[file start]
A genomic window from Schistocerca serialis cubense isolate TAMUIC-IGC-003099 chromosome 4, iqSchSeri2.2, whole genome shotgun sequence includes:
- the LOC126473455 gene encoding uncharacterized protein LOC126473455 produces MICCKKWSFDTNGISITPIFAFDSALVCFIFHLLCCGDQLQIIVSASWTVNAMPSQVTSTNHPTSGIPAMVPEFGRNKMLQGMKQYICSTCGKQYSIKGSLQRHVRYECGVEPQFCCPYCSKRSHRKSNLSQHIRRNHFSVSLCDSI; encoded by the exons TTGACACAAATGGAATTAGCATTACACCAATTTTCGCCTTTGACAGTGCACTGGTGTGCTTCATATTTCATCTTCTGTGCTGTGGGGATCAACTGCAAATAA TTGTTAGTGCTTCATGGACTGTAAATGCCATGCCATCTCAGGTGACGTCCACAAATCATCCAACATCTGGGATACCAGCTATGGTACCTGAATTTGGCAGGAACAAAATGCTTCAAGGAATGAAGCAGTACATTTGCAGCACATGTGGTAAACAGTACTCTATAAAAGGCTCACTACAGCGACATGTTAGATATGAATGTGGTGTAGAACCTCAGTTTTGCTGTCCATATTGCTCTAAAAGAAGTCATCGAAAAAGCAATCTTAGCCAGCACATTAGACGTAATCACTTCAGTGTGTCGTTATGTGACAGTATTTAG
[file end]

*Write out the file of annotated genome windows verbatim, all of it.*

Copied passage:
A genomic window from Schistocerca serialis cubense isolate TAMUIC-IGC-003099 chromosome 4, iqSchSeri2.2, whole genome shotgun sequence includes:
- the LOC126473455 gene encoding uncharacterized protein LOC126473455 produces MICCKKWSFDTNGISITPIFAFDSALVCFIFHLLCCGDQLQIIVSASWTVNAMPSQVTSTNHPTSGIPAMVPEFGRNKMLQGMKQYICSTCGKQYSIKGSLQRHVRYECGVEPQFCCPYCSKRSHRKSNLSQHIRRNHFSVSLCDSI; encoded by the exons TTGACACAAATGGAATTAGCATTACACCAATTTTCGCCTTTGACAGTGCACTGGTGTGCTTCATATTTCATCTTCTGTGCTGTGGGGATCAACTGCAAATAA TTGTTAGTGCTTCATGGACTGTAAATGCCATGCCATCTCAGGTGACGTCCACAAATCATCCAACATCTGGGATACCAGCTATGGTACCTGAATTTGGCAGGAACAAAATGCTTCAAGGAATGAAGCAGTACATTTGCAGCACATGTGGTAAACAGTACTCTATAAAAGGCTCACTACAGCGACATGTTAGATATGAATGTGGTGTAGAACCTCAGTTTTGCTGTCCATATTGCTCTAAAAGAAGTCATCGAAAAAGCAATCTTAGCCAGCACATTAGACGTAATCACTTCAGTGTGTCGTTATGTGACAGTATTTAG